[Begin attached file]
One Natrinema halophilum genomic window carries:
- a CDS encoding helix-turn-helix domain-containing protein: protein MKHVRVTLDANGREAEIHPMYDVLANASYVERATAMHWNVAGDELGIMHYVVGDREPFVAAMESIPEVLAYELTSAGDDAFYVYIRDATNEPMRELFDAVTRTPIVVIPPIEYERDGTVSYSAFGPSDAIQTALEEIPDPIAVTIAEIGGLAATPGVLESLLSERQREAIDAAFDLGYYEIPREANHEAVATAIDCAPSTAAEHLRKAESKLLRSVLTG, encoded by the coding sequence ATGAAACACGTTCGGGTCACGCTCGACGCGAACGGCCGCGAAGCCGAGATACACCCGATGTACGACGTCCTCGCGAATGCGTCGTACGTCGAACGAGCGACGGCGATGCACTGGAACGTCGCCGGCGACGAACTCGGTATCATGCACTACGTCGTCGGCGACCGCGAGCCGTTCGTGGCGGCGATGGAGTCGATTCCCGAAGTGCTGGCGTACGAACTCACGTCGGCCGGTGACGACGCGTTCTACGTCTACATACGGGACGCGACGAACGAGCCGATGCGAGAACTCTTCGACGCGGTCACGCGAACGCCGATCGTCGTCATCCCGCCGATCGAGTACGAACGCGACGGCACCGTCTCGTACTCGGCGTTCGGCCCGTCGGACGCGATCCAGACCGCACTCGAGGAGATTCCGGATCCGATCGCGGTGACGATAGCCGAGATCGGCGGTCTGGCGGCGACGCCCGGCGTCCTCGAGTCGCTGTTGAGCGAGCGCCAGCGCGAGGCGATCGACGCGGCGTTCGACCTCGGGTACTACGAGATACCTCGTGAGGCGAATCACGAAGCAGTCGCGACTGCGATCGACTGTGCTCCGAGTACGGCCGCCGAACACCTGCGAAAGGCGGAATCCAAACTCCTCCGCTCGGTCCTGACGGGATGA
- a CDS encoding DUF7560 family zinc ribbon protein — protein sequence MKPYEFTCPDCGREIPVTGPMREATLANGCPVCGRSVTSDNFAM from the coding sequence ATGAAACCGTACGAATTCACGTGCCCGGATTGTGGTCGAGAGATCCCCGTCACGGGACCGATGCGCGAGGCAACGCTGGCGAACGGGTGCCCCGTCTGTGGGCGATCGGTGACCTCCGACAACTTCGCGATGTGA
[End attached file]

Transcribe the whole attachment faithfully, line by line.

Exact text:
One Natrinema halophilum genomic window carries:
- a CDS encoding helix-turn-helix domain-containing protein: protein MKHVRVTLDANGREAEIHPMYDVLANASYVERATAMHWNVAGDELGIMHYVVGDREPFVAAMESIPEVLAYELTSAGDDAFYVYIRDATNEPMRELFDAVTRTPIVVIPPIEYERDGTVSYSAFGPSDAIQTALEEIPDPIAVTIAEIGGLAATPGVLESLLSERQREAIDAAFDLGYYEIPREANHEAVATAIDCAPSTAAEHLRKAESKLLRSVLTG, encoded by the coding sequence ATGAAACACGTTCGGGTCACGCTCGACGCGAACGGCCGCGAAGCCGAGATACACCCGATGTACGACGTCCTCGCGAATGCGTCGTACGTCGAACGAGCGACGGCGATGCACTGGAACGTCGCCGGCGACGAACTCGGTATCATGCACTACGTCGTCGGCGACCGCGAGCCGTTCGTGGCGGCGATGGAGTCGATTCCCGAAGTGCTGGCGTACGAACTCACGTCGGCCGGTGACGACGCGTTCTACGTCTACATACGGGACGCGACGAACGAGCCGATGCGAGAACTCTTCGACGCGGTCACGCGAACGCCGATCGTCGTCATCCCGCCGATCGAGTACGAACGCGACGGCACCGTCTCGTACTCGGCGTTCGGCCCGTCGGACGCGATCCAGACCGCACTCGAGGAGATTCCGGATCCGATCGCGGTGACGATAGCCGAGATCGGCGGTCTGGCGGCGACGCCCGGCGTCCTCGAGTCGCTGTTGAGCGAGCGCCAGCGCGAGGCGATCGACGCGGCGTTCGACCTCGGGTACTACGAGATACCTCGTGAGGCGAATCACGAAGCAGTCGCGACTGCGATCGACTGTGCTCCGAGTACGGCCGCCGAACACCTGCGAAAGGCGGAATCCAAACTCCTCCGCTCGGTCCTGACGGGATGA
- a CDS encoding DUF7560 family zinc ribbon protein — protein sequence MKPYEFTCPDCGREIPVTGPMREATLANGCPVCGRSVTSDNFAM from the coding sequence ATGAAACCGTACGAATTCACGTGCCCGGATTGTGGTCGAGAGATCCCCGTCACGGGACCGATGCGCGAGGCAACGCTGGCGAACGGGTGCCCCGTCTGTGGGCGATCGGTGACCTCCGACAACTTCGCGATGTGA